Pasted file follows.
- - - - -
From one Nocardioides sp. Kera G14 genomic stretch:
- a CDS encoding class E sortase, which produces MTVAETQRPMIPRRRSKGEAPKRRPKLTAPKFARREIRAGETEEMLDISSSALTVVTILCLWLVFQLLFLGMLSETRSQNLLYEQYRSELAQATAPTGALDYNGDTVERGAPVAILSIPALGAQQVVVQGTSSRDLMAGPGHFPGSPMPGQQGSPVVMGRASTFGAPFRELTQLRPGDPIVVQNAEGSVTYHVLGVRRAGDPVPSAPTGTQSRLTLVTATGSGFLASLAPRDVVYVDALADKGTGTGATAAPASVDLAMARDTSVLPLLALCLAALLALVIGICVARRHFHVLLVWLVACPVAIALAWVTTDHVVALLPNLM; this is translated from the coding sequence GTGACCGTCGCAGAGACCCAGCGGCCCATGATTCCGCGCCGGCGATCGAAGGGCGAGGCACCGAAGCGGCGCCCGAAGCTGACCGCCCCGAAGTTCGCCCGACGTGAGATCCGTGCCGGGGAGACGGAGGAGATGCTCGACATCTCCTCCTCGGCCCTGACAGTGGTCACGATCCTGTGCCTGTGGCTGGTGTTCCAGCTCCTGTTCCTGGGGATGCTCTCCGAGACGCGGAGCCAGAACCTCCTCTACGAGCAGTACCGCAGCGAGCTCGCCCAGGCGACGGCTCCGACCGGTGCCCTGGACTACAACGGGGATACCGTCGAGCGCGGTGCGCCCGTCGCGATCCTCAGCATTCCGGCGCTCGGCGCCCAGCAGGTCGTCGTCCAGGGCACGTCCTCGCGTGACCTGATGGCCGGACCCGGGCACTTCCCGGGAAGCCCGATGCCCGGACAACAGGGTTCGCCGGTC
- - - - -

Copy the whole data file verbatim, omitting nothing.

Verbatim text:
From one Nocardioides sp. Kera G14 genomic stretch:
- a CDS encoding class E sortase, which produces MTVAETQRPMIPRRRSKGEAPKRRPKLTAPKFARREIRAGETEEMLDISSSALTVVTILCLWLVFQLLFLGMLSETRSQNLLYEQYRSELAQATAPTGALDYNGDTVERGAPVAILSIPALGAQQVVVQGTSSRDLMAGPGHFPGSPMPGQQGSPVVMGRASTFGAPFRELTQLRPGDPIVVQNAEGSVTYHVLGVRRAGDPVPSAPTGTQSRLTLVTATGSGFLASLAPRDVVYVDALADKGTGTGATAAPASVDLAMARDTSVLPLLALCLAALLALVIGICVARRHFHVLLVWLVACPVAIALAWVTTDHVVALLPNLM; this is translated from the coding sequence GTGACCGTCGCAGAGACCCAGCGGCCCATGATTCCGCGCCGGCGATCGAAGGGCGAGGCACCGAAGCGGCGCCCGAAGCTGACCGCCCCGAAGTTCGCCCGACGTGAGATCCGTGCCGGGGAGACGGAGGAGATGCTCGACATCTCCTCCTCGGCCCTGACAGTGGTCACGATCCTGTGCCTGTGGCTGGTGTTCCAGCTCCTGTTCCTGGGGATGCTCTCCGAGACGCGGAGCCAGAACCTCCTCTACGAGCAGTACCGCAGCGAGCTCGCCCAGGCGACGGCTCCGACCGGTGCCCTGGACTACAACGGGGATACCGTCGAGCGCGGTGCGCCCGTCGCGATCCTCAGCATTCCGGCGCTCGGCGCCCAGCAGGTCGTCGTCCAGGGCACGTCCTCGCGTGACCTGATGGCCGGACCCGGGCACTTCCCGGGAAGCCCGATGCCCGGACAACAGGGTTCGCCGGTC